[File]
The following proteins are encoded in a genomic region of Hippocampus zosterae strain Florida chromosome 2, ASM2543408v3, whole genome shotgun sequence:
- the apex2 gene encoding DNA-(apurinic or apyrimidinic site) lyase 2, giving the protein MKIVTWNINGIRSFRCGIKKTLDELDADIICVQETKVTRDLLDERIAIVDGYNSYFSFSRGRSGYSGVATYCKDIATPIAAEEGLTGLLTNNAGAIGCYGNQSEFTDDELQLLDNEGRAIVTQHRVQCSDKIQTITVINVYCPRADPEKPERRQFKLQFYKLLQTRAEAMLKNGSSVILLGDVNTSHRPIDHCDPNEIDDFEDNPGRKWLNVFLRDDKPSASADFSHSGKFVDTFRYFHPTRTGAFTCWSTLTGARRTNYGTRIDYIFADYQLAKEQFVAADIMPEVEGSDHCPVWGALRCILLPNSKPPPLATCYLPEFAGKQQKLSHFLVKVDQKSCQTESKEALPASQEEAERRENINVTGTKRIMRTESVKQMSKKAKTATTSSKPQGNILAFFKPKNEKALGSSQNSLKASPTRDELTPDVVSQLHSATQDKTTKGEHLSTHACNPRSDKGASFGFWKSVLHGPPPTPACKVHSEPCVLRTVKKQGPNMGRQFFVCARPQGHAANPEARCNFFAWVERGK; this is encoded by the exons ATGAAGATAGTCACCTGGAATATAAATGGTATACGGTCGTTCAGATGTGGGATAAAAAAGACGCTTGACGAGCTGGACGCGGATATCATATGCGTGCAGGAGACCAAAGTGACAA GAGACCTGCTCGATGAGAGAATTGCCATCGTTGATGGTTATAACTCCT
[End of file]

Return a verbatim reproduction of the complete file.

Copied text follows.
The following proteins are encoded in a genomic region of Hippocampus zosterae strain Florida chromosome 2, ASM2543408v3, whole genome shotgun sequence:
- the apex2 gene encoding DNA-(apurinic or apyrimidinic site) lyase 2, giving the protein MKIVTWNINGIRSFRCGIKKTLDELDADIICVQETKVTRDLLDERIAIVDGYNSYFSFSRGRSGYSGVATYCKDIATPIAAEEGLTGLLTNNAGAIGCYGNQSEFTDDELQLLDNEGRAIVTQHRVQCSDKIQTITVINVYCPRADPEKPERRQFKLQFYKLLQTRAEAMLKNGSSVILLGDVNTSHRPIDHCDPNEIDDFEDNPGRKWLNVFLRDDKPSASADFSHSGKFVDTFRYFHPTRTGAFTCWSTLTGARRTNYGTRIDYIFADYQLAKEQFVAADIMPEVEGSDHCPVWGALRCILLPNSKPPPLATCYLPEFAGKQQKLSHFLVKVDQKSCQTESKEALPASQEEAERRENINVTGTKRIMRTESVKQMSKKAKTATTSSKPQGNILAFFKPKNEKALGSSQNSLKASPTRDELTPDVVSQLHSATQDKTTKGEHLSTHACNPRSDKGASFGFWKSVLHGPPPTPACKVHSEPCVLRTVKKQGPNMGRQFFVCARPQGHAANPEARCNFFAWVERGK; this is encoded by the exons ATGAAGATAGTCACCTGGAATATAAATGGTATACGGTCGTTCAGATGTGGGATAAAAAAGACGCTTGACGAGCTGGACGCGGATATCATATGCGTGCAGGAGACCAAAGTGACAA GAGACCTGCTCGATGAGAGAATTGCCATCGTTGATGGTTATAACTCCT